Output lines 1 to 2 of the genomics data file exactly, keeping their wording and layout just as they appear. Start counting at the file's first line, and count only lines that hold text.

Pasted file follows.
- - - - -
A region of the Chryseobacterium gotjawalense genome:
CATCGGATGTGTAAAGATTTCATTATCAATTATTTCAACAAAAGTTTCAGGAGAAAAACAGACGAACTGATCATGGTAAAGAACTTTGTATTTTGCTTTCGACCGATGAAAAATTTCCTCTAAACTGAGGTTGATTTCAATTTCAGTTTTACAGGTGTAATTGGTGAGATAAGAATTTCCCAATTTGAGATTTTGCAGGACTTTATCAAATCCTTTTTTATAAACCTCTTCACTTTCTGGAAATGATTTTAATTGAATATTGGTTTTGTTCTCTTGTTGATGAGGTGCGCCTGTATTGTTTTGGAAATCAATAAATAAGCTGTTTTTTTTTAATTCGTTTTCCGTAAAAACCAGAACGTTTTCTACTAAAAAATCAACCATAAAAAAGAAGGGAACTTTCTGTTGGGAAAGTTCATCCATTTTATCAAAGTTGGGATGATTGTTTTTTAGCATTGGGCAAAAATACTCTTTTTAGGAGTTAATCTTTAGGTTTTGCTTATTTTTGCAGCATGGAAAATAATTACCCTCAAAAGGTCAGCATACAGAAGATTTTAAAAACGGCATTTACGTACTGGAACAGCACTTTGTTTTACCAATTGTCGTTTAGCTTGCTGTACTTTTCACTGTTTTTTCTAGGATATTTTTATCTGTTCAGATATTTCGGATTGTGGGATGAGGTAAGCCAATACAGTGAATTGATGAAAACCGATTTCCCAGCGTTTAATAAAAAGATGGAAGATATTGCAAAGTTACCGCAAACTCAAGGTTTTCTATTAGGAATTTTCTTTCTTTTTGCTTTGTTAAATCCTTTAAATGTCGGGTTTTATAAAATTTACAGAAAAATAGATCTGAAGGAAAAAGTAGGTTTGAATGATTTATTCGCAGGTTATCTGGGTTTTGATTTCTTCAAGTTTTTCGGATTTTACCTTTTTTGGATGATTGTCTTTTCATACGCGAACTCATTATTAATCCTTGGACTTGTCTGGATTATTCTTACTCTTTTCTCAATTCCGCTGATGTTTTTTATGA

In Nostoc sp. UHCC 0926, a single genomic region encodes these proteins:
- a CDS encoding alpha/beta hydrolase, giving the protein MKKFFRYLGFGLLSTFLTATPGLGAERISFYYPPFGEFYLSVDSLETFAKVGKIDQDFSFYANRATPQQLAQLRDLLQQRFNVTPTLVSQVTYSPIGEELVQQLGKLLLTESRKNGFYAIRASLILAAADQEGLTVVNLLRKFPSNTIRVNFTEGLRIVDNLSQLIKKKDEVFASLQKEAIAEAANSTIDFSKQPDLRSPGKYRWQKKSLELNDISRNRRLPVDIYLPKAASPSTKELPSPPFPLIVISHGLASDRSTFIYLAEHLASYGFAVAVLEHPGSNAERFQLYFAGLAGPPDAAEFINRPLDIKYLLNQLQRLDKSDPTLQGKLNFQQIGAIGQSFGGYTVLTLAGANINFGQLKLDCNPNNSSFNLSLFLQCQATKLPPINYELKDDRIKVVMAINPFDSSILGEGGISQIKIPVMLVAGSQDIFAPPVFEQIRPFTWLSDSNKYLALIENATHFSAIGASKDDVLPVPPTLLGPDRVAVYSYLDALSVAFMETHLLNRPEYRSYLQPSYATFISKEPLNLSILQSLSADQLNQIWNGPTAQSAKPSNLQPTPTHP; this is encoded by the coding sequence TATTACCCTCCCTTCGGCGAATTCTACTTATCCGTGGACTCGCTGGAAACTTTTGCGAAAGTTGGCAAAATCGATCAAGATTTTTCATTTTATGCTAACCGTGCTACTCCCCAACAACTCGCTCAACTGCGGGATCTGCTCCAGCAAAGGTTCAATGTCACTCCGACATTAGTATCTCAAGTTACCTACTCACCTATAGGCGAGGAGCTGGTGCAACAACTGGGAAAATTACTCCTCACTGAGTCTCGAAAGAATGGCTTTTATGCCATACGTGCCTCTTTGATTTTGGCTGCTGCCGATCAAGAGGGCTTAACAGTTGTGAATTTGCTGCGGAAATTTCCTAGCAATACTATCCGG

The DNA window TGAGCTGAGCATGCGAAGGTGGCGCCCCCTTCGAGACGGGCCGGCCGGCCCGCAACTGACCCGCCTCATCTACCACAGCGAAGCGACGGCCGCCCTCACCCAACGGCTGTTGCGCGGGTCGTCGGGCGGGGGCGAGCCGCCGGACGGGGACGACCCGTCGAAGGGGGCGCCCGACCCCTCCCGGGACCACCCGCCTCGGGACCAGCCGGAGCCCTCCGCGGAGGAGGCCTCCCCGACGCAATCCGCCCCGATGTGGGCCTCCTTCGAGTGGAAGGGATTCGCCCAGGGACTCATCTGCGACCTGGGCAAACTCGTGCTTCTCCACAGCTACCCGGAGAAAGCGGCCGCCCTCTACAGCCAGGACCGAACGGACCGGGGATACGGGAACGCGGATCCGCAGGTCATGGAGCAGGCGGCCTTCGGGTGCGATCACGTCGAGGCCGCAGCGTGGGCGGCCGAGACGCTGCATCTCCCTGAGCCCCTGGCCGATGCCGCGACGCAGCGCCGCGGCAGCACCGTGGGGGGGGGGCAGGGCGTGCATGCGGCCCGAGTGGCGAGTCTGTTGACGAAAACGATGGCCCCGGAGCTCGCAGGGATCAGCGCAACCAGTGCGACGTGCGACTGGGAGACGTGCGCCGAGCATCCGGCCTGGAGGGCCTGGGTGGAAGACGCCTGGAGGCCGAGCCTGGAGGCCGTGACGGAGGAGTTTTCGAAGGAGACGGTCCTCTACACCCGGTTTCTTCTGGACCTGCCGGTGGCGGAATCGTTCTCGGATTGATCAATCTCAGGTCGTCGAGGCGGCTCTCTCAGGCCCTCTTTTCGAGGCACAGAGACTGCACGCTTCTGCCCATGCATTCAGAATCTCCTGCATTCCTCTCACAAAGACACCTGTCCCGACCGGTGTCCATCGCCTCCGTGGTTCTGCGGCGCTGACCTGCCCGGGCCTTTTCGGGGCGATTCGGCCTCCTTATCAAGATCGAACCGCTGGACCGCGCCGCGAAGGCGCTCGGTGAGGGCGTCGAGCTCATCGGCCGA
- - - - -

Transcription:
A region of the Chryseobacterium gotjawalense genome:
CATCGGATGTGTAAAGATTTCATTATCAATTATTTCAACAAAAGTTTCAGGAGAAAAACAGACGAACTGATCATGGTAAAGAACTTTGTATTTTGCTTTCGACCGATGAAAAATTTCCTCTAAACTGAGGTTGATTTCAATTTCAGTTTTACAGGTGTAATTGGTGAGATAAGAATTTCCCAATTTGAGATTTTGCAGGACTTTATCAAATCCTTTTTTATAAACCTCTTCACTTTCTGGAAATGATTTTAATTGAATATTGGTTTTGTTCTCTTGTTGATGAGGTGCGCCTGTATTGTTTTGGAAATCAATAAATAAGCTGTTTTTTTTTAATTCGTTTTCCGTAAAAACCAGAACGTTTTCTACTAAAAAATCAACCATAAAAAAGAAGGGAACTTTCTGTTGGGAAAGTTCATCCATTTTATCAAAGTTGGGATGATTGTTTTTTAGCATTGGGCAAAAATACTCTTTTTAGGAGTTAATCTTTAGGTTTTGCTTATTTTTGCAGCATGGAAAATAATTACCCTCAAAAGGTCAGCATACAGAAGATTTTAAAAACGGCATTTACGTACTGGAACAGCACTTTGTTTTACCAATTGTCGTTTAGCTTGCTGTACTTTTCACTGTTTTTTCTAGGATATTTTTATCTGTTCAGATATTTCGGATTGTGGGATGAGGTAAGCCAATACAGTGAATTGATGAAAACCGATTTCCCAGCGTTTAATAAAAAGATGGAAGATATTGCAAAGTTACCGCAAACTCAAGGTTTTCTATTAGGAATTTTCTTTCTTTTTGCTTTGTTAAATCCTTTAAATGTCGGGTTTTATAAAATTTACAGAAAAATAGATCTGAAGGAAAAAGTAGGTTTGAATGATTTATTCGCAGGTTATCTGGGTTTTGATTTCTTCAAGTTTTTCGGATTTTACCTTTTTTGGATGATTGTCTTTTCATACGCGAACTCATTATTAATCCTTGGACTTGTCTGGATTATTCTTACTCTTTTCTCAATTCCGCTGATGTTTTTTATGA